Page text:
Growing up, I felt misunderstood. I felt like I didn’t belong in my family.
I was the 3rd of 4 children and definitely had “middle child syndrome”. Little did I know as an adult, all I would want to do was say, “Thanks Mom!”
My mom was a hard worker and did the best she could with what she had. I don’t think my mom had any of her kids with the intention of giving less than she could. She truly wanted what was best for each of us.
Without much of a formal education, she had a limited view of what the world would look like for each of her kids.
When I became pregnant with my first son, I was petrified as to the type of mom I would be. I was 23 years old and pregnant, having NO clue of what it meant to be a parent. I felt I could barely take care of myself, much less another little person. I promised myself I would be the kind of parent my parents never were. For in my mind, they could have done so much better. I didn’t want my kids growing up to feel insecure or insignificant.
I wanted my kids to be secure, to know they could accomplish anything. I wanted them to give their best at all they did. I wanted them to experience all life could offer them. I didn’t want them to suffer. I wanted them to have what I didn’t as a latch key kid. I wanted my kids to have a parent who would listen to them. I wanted to be a parent who provided. I wanted to be a parent who hugged my child and told them how much I loved them. I wanted to do things for them. I wanted to make their lunches everyday. I wanted to drop them off and pick them up from school.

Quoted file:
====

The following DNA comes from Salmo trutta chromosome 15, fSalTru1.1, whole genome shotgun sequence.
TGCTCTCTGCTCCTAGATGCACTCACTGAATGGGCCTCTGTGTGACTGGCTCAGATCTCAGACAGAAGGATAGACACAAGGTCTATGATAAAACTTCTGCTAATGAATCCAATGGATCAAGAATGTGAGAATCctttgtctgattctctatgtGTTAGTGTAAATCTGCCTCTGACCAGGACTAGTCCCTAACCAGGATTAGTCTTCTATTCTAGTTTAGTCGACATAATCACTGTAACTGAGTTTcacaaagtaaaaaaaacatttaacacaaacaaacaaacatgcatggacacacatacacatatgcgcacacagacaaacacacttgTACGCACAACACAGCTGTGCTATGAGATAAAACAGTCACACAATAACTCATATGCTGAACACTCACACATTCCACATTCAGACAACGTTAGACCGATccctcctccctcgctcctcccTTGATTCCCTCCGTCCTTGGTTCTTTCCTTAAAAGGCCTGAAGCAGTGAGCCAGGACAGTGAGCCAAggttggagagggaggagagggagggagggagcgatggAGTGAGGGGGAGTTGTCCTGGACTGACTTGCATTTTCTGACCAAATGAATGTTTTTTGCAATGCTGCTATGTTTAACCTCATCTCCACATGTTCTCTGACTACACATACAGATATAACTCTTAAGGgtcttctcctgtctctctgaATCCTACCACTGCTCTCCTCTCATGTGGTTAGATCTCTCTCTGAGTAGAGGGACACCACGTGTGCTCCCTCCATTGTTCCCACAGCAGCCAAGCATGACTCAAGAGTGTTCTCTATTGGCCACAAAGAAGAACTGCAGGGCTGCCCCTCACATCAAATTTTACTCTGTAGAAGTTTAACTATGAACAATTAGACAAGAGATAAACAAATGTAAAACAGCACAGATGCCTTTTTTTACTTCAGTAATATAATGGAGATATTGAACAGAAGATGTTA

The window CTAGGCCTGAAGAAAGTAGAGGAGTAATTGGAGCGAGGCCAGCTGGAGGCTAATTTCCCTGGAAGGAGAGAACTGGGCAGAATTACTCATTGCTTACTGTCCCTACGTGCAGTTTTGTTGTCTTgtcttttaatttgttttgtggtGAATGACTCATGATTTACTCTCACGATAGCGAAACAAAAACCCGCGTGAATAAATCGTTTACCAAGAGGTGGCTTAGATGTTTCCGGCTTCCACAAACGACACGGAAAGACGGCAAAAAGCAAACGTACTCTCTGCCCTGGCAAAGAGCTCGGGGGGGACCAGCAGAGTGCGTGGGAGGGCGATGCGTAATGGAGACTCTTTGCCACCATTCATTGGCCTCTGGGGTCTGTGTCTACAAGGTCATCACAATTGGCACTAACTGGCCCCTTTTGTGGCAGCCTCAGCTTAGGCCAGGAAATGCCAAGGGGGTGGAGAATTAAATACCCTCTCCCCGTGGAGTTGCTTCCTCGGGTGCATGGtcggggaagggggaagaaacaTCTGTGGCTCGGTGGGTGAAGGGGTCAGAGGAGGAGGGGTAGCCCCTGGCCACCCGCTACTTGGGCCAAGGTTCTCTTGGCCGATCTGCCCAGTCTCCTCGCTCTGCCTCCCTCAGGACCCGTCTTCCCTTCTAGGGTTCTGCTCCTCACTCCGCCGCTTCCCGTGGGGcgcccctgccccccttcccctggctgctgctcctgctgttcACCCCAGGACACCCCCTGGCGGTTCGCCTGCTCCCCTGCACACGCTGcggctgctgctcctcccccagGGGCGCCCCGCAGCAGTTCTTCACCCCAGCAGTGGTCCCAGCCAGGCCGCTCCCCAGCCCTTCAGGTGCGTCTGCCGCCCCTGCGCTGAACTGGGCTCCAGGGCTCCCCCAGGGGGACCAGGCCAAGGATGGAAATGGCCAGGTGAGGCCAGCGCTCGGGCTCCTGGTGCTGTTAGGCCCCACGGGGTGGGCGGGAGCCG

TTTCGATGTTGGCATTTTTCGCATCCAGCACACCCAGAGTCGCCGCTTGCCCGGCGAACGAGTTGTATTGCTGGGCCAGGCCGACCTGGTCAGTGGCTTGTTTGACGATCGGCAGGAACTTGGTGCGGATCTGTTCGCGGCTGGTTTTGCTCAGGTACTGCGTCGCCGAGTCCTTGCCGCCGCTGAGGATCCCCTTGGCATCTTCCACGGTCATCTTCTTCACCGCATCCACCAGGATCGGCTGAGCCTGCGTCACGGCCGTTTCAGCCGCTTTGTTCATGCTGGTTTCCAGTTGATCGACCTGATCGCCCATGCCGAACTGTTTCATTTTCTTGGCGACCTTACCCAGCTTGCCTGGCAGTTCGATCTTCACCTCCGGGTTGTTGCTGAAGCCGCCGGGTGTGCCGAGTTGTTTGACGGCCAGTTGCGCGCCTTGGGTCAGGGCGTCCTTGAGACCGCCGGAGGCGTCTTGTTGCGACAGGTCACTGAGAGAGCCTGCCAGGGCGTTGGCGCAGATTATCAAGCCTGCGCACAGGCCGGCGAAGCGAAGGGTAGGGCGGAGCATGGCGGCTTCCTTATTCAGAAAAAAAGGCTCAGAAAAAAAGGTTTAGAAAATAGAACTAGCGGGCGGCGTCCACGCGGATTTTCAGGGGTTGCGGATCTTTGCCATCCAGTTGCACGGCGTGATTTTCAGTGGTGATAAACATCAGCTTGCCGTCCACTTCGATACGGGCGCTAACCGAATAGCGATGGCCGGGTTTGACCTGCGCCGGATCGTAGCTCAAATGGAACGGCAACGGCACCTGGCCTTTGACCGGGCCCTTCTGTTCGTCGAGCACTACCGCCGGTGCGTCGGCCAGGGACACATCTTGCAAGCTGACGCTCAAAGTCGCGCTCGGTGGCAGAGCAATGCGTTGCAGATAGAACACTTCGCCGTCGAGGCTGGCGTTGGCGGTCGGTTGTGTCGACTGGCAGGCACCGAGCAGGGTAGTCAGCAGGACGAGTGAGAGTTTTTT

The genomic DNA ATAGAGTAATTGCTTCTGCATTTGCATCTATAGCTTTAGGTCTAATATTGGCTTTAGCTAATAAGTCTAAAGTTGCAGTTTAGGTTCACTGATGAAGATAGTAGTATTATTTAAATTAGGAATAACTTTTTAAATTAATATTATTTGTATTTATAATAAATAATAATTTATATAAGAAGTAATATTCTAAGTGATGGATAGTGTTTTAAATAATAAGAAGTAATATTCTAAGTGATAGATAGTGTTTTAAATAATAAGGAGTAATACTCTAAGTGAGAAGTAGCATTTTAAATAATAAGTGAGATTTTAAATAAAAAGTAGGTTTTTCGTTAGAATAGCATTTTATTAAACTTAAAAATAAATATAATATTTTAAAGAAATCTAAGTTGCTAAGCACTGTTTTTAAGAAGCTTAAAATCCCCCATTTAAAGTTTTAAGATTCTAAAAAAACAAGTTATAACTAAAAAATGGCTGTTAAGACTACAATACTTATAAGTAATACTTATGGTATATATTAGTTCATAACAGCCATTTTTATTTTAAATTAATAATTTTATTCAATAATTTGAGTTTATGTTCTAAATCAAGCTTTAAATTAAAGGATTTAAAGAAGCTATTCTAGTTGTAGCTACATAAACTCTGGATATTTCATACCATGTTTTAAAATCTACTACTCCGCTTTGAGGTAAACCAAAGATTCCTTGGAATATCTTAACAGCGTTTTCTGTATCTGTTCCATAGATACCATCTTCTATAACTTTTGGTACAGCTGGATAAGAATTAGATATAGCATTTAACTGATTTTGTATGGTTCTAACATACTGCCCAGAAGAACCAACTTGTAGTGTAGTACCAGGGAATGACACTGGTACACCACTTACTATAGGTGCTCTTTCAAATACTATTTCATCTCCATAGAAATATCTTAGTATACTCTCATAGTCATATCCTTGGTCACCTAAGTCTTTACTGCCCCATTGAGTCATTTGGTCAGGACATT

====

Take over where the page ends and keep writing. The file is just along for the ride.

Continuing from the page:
When I had my second child, I realized the craziness of having more than one child. How do I show my love to each of my children while not making the other one feel left out? Why does one seem smarter than the other? Why does one seem to be better at sports? Why does one catch on so much quicker? How do I not make one feel less than for not performing as I believed? Why was one more emotional than the other? I had so many questions and guess what? I did the best I could as a young mother.
After my third child, it got even more challenging. More schedules to keep. Less time for me. Less time for each child respectively. More personalities to deal with.
For me, my saving grace was a schedule. I had each of my kids on a strict schedule, especially close to bed. In the morning, I got everyone up, fed them, and got them off to school. My challenge: being present while my kids were growing up. There was so much to do, so much to organize. I had to hustle at work, keep the house, visit my parents (and in-laws), etc, etc, etc.
Dealing with all of this, I realized how much my own mom sacrificed in her life to make sure we were all taken care of. She didn’t want any of us to suffer either. Although, as we struggled we learned the taste of success through our own efforts. She wanted to bail us out of problems but really couldn’t. When we screwed up, we had to figure out how to get out of it since she didn’t have the resources to bail us out.